It is important to note that none of these projects are intended to make a profit and could incur recurrent expenditure.

The next three items were the air terminal (at Mount Pleasant Complex), industrial site development and waste management. Mike Summers said these figures were conceptual and there was no idea how the amounts of money would be allocated even if they were agreed. There is an aspiration to improve the terminal at Mount Pleasant. That depends on approval and funding for the project going ahead and Government having ownership of it, otherwise it might not get done. Mr Summers pointed out industrial site development without further comment. He went on to waste management and said that 10 times or more could be spent and it wouldn’t scratch the surface of the costs of the project.

Government Offices and Hospital Maintenance were mentioned. Mr Summers said that Government offices didn’t form any part of the priority system but it was a matter of choice. But going back to the Fire Station, if you were going to build new offices, that is the likely site. He repeated that the Fire Station would be moved to an area behind Stanley Services. The advantage of that site for the Fire Department is that equipment can get straight on to the Bypass. Like all of the subjects it would be discussed in planning to be sure whether it was the right thing to do or not.

Steve Dent asked that Mr Summers speak about industrial site development. Mr Summers said it was a small figure meant to facilitate the allocation of spaces for industrial development. He went on to say that we had been fortunate with the Lookout Industrial Estate that was bought by FIG from the Military for £26,000.00 and Gordon Lines had been developed over the years for industrial development but it wouldn’t last forever. There could be other areas to come. Mr Dent felt it was a small amount given what was coming. Mr Summers agreed and said it would only deal with the provision of utilities. He went on to say that it was likely that the private sector would contribute to the development of new sites.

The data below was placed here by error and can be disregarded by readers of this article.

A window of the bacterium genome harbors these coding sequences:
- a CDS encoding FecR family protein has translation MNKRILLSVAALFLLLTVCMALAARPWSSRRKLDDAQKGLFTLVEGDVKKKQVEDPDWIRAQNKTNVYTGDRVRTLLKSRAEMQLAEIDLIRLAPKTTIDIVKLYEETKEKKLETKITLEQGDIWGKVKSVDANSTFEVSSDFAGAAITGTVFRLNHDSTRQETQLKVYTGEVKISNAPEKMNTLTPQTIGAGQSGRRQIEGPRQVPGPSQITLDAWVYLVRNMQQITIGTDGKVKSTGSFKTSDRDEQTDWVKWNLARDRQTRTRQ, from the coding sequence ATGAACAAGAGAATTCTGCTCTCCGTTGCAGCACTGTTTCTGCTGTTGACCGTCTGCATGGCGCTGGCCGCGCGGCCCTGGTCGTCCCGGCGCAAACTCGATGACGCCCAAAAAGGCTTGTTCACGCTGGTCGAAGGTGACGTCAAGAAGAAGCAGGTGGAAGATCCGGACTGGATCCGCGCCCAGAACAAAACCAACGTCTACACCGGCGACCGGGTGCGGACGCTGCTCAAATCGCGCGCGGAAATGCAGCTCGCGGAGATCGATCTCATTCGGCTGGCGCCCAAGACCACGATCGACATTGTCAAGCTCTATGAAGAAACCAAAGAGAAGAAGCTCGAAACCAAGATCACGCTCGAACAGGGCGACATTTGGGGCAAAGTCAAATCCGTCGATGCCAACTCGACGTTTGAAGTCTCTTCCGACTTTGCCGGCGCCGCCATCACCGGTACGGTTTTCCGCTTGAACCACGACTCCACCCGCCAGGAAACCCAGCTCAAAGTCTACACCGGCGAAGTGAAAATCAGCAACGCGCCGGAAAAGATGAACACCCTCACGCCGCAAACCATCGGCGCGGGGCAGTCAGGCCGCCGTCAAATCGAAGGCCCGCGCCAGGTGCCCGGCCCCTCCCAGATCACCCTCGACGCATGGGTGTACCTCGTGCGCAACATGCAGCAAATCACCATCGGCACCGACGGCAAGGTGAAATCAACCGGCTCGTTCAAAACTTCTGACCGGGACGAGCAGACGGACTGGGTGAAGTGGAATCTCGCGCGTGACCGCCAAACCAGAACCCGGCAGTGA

The final P-1 priorities on the slides were community projects and the vulnerable persons’ strategy. Mr Summers said the Vulnerable Persons’ Strategy would throw up a number of other investments. The sums mentioned were nominal but not set in stone. Something had to be put into the budget at this stage

John Birmingham mentioned that a net Infant/Junior School would be needed as porta-cabins and other spaces were being allocated for classrooms. Once abandoned, what would happen to the building? Barry Elsby said it was something that had been discussed on an off and on and off basis. He agreed with Mr Birmingham about re-allocating the building.

Mr Summers surmised that if the Fire Service was re-located the space would be used for Government Offices and the Secretariat could be re-allocated to the health and Medical Services Department. Barry Elsby agreed that if you knock down the Secretariat there would be nothing in the budget to re-build it.